At the project's completion, students create a prototype and pitch their invention to real business owners, just like on the show. This year's business invention ideas include voice-activated and -controlled headphones, a retractable and expandable travel bag, and a stylish hat line with changeable brims -- just to name a few!

Feedback from the Sharks

"One of the hardest parts of the Shark Tank project was finding out how much it would cost to make my product," said sophomore Alex Fields. "I had to first figure out if it was important to me to make it in the U.S., rather than overseas. Then I had to figure out where to find my parts at the lowest price, while making sure they were going to still be good quality."

Over the years, students have presented to many different "sharks" (investors) including the president of a software design company, the CEO of a marketing company, and the president and founder of a manufacturing company, along with multiple local business owners who represent a variety of industry sectors. Besides commending the students on their presentation skills and creativity, sharks point out areas of improvement, mostly centering on marketing strategies and the accuracy of data that students have researched for their pitch.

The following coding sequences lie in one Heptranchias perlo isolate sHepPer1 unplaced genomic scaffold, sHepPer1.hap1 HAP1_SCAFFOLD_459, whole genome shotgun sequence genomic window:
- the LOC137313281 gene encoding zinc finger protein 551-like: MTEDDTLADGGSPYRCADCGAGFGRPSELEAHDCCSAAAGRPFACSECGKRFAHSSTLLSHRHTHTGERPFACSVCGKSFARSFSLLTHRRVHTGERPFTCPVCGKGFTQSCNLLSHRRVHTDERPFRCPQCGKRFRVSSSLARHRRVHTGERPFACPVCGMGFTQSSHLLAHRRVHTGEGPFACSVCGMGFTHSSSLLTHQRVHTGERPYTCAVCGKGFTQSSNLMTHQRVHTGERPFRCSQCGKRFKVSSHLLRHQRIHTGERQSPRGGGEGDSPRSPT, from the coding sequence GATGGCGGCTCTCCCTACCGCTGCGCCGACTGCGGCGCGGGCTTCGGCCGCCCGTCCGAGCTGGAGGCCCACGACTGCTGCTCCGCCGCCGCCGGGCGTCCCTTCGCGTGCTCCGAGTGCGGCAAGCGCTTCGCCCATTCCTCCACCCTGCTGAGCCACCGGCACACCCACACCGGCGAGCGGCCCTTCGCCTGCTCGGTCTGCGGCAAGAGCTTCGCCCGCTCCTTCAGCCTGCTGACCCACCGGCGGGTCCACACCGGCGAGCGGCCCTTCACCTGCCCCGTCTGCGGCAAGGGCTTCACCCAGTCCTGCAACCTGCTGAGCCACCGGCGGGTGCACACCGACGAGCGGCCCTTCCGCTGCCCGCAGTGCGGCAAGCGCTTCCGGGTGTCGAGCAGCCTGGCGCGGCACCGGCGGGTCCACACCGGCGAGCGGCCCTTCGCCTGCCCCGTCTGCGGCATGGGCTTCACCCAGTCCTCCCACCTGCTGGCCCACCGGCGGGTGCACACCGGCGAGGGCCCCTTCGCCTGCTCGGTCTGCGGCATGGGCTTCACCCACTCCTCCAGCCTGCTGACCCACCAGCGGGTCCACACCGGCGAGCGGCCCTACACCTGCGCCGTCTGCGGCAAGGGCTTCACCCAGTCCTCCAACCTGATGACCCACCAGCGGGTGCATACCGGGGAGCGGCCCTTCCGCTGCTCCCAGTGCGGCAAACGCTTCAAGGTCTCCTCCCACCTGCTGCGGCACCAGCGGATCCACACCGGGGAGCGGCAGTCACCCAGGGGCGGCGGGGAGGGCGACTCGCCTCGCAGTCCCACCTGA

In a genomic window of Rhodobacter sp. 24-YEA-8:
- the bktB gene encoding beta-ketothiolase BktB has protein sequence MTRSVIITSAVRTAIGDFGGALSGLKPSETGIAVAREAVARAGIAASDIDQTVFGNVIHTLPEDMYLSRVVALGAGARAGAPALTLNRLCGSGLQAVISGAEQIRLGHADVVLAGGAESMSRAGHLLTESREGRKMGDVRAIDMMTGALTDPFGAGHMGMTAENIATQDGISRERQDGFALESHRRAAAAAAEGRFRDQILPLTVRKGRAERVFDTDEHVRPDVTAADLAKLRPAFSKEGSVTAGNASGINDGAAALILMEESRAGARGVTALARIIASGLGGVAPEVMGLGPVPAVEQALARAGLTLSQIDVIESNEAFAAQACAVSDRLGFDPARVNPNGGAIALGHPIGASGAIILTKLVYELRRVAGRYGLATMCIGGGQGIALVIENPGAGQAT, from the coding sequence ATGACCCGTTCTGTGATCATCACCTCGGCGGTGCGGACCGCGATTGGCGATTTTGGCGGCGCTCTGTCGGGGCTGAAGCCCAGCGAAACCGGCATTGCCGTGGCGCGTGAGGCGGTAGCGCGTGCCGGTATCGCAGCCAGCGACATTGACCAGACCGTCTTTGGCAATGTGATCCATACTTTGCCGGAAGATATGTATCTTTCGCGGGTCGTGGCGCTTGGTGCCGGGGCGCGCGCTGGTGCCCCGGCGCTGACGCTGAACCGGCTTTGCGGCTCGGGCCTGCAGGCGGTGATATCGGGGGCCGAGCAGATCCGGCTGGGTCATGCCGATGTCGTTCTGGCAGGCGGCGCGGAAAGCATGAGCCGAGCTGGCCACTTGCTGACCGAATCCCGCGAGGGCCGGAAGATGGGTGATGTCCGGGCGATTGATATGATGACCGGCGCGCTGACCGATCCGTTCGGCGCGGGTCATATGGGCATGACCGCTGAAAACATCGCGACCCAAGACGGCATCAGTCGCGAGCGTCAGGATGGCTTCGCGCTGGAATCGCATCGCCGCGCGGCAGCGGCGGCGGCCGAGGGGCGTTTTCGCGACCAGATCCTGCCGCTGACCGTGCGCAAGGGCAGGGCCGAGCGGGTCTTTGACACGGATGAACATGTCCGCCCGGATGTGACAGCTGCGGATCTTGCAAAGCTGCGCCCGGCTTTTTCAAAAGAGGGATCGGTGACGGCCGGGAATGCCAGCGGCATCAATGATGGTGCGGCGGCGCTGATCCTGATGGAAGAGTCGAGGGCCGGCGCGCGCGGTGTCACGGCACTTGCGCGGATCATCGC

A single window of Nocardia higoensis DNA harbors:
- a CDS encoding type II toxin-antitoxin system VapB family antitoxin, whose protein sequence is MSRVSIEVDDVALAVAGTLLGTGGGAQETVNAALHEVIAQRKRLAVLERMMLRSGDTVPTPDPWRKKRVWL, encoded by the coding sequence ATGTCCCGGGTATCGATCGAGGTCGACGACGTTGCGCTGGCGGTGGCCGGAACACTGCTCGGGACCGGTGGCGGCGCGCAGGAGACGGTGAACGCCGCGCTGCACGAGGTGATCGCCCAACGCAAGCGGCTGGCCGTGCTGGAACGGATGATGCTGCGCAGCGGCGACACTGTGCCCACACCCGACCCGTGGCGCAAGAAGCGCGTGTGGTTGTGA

While no money is actually awarded from any of the investors, students acquire important business knowledge and skills throughout the process. "I know I'm young, but I've always wanted to start my own business," said sophomore Alexandria Lennen. "I still do, but I'm now way more prepared after completing the Shark Tank project. It was so awesome!"

Said sophomore Harmony Ordaz, "The Shark Tank project has opened my eyes to how much work it really takes to be an entrepreneur. Starting your own business is definitely not for everyone. It's been so much fun to learn all this by doing it, not just listening or watching something about it."

Lauren Tomasi & Jackson Menezes presenting their product, Sole Savers (protective adhesive sheets for the bottoms of shoes), January of 2013.